The Food and Drug Administration (FDA) does not regulate supplements. As a result, the quality and amount of active ingredients in the product can vary from brand to brand.

Look for products certified by an independent third-party tester such as Consumer Labs, U.S. Pharmacopeia, or NSF International.


Black cohosh is an herbal remedy with estrogen-like properties that is used to treat menopause symptoms.

Despite its long use in traditional medicine, there is no scientific evidence to support its use in easing hot flashes, vaginal dryness, or night sweats related to menopause.

Frequently Asked Questions

  • Are there natural treatments for menopause?

    Research shows that acupuncture may help reduce hot flashes and improve sleep quality in menopausal women. Natural remedies such as red clover, soy, St. John's wort, and evening primrose oil also show promise in the treatment of menopause-related symptoms. However, more research is needed.

  • Is black cohosh the same as blue cohosh?

    No. Black cohosh should not be confused with the herb blue cohosh (Caulophyllum thalictroides), white cohosh, bugbane, Cimicifuga foetida, or white baneberry. These plants have different effects than black cohosh. In addition, blue cohosh and white cohosh can be toxic.

  • Does black cohosh make you gain weight?

    It may. Women, especially, report that they gain weight when using it. Researchers have found that weight gain is possible in women who take black cohosh during perimenopause and postmenopause.

8 Sources
Verywell Health uses only high-quality sources, including peer-reviewed studies, to support the facts within our articles. Read our editorial process to learn more about how we fact-check and keep our content accurate, reliable, and trustworthy.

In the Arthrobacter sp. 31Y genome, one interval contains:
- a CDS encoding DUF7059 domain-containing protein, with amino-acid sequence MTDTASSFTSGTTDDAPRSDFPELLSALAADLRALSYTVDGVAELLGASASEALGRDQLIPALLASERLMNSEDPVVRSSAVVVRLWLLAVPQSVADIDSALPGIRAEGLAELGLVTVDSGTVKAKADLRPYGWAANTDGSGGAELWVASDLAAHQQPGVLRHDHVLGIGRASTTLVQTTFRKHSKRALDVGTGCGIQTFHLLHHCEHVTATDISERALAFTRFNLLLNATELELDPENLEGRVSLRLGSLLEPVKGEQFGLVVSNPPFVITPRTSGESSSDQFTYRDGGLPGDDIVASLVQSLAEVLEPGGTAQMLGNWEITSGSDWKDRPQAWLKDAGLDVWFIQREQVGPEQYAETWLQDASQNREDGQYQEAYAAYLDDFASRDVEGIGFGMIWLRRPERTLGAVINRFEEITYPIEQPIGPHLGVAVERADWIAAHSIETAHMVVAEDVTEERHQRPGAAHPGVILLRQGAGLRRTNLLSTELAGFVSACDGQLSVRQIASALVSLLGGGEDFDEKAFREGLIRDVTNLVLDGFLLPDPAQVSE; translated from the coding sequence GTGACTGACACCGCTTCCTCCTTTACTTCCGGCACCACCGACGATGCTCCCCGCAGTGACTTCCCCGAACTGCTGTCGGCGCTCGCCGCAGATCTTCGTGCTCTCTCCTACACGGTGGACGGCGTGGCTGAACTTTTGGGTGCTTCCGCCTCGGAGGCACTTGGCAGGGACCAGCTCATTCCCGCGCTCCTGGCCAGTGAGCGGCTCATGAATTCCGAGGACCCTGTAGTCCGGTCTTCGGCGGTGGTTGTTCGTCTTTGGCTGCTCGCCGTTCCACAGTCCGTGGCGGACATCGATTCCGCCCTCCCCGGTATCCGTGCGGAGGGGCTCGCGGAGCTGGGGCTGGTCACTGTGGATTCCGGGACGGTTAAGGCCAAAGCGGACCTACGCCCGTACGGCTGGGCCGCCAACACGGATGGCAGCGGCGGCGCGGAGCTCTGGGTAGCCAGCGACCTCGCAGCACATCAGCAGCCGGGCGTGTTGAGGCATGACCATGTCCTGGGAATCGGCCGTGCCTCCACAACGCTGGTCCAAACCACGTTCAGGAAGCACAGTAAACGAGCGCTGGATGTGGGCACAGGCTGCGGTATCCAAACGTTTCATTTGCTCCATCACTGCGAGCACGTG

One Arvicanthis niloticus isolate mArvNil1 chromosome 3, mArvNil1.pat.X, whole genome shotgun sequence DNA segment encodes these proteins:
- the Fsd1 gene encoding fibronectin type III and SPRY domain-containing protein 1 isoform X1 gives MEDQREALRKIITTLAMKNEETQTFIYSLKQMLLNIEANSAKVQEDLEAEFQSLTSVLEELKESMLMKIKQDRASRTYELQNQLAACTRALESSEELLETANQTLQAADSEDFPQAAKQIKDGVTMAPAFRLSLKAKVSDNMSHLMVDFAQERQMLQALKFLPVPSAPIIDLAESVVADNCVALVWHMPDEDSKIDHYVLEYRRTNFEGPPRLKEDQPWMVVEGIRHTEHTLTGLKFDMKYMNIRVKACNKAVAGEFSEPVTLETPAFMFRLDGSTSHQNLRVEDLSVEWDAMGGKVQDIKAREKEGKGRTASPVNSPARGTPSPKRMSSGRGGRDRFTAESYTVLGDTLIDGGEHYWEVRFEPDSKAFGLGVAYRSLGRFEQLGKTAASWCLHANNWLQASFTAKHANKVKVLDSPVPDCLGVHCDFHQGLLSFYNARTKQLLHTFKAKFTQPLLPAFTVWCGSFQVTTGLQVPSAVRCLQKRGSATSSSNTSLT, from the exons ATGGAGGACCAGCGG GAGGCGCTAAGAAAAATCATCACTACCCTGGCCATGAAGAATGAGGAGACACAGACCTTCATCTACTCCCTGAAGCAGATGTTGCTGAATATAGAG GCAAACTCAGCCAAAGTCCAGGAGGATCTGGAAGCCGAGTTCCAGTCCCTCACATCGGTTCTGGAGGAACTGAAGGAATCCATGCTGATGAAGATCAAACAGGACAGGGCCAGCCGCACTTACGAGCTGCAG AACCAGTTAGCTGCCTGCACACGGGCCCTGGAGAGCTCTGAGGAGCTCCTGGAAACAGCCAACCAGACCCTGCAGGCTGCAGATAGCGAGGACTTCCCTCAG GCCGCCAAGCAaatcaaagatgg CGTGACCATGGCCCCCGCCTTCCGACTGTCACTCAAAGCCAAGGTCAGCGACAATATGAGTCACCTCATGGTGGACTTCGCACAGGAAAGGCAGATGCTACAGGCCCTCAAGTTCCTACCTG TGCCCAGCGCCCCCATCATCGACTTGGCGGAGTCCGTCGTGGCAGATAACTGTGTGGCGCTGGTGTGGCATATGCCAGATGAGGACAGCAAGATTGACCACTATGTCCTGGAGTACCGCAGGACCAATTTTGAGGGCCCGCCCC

1. Office of Dietary Supplements. Black Cohosh.

  2. National Center for Complementary and Integrative Health. Black Cohosh.

  3. Leach MJ, Moore V. Black cohosh (Cimicifuga spp.) for menopausal symptoms. Cochrane Database Syst Rev. 2012;(9):CD007244. doi:10.1002/14651858.CD007244.pub2

  4. Borrelli F, Ernst E. Black cohosh (Cimicifuga racemosa): a systematic review of adverse events. Am J Obstet Gynecol. 2008;199(5):455-66. doi:10.1016/j.ajog.2008.05.007

  5. Szmyd M, Lloyd V, Hallman K, et al. The effects of black cohosh on the regulation of estrogen receptor (ERα) and progesterone receptor (PR) in breast cancer cellsBreast Cancer (Dove Med Press). 2018;10:1–11. doi:10.2147/BCTT.S144865

  6. Avis NE, Coeytaux RR, Isom S, Prevette K, Morgan T. Acupuncture in Menopause (AIM) study: a pragmatic, randomized controlled trialMenopause. 2016;23(6):626–637. doi:10.1097/GME.0000000000000597

  7. Geller SE, Studee L. Botanical and dietary supplements for menopausal symptoms: what works, what does notJ Womens Health (Larchmt). 2005;14(7):634–649. doi:10.1089/jwh.2005.14.634

  8. Naser B, Castelo-Branco C, Meden H, et al. Weight gain in menopause: systematic review of adverse events in women treated with black cohosh. Climacteric. October 5, 2021:1-8. doi:10.1080/13697137.2021.1973993

By Cathy Wong
Cathy Wong is a nutritionist and wellness expert. Her work is regularly featured in media such as First For Women, Woman's World, and Natural Health.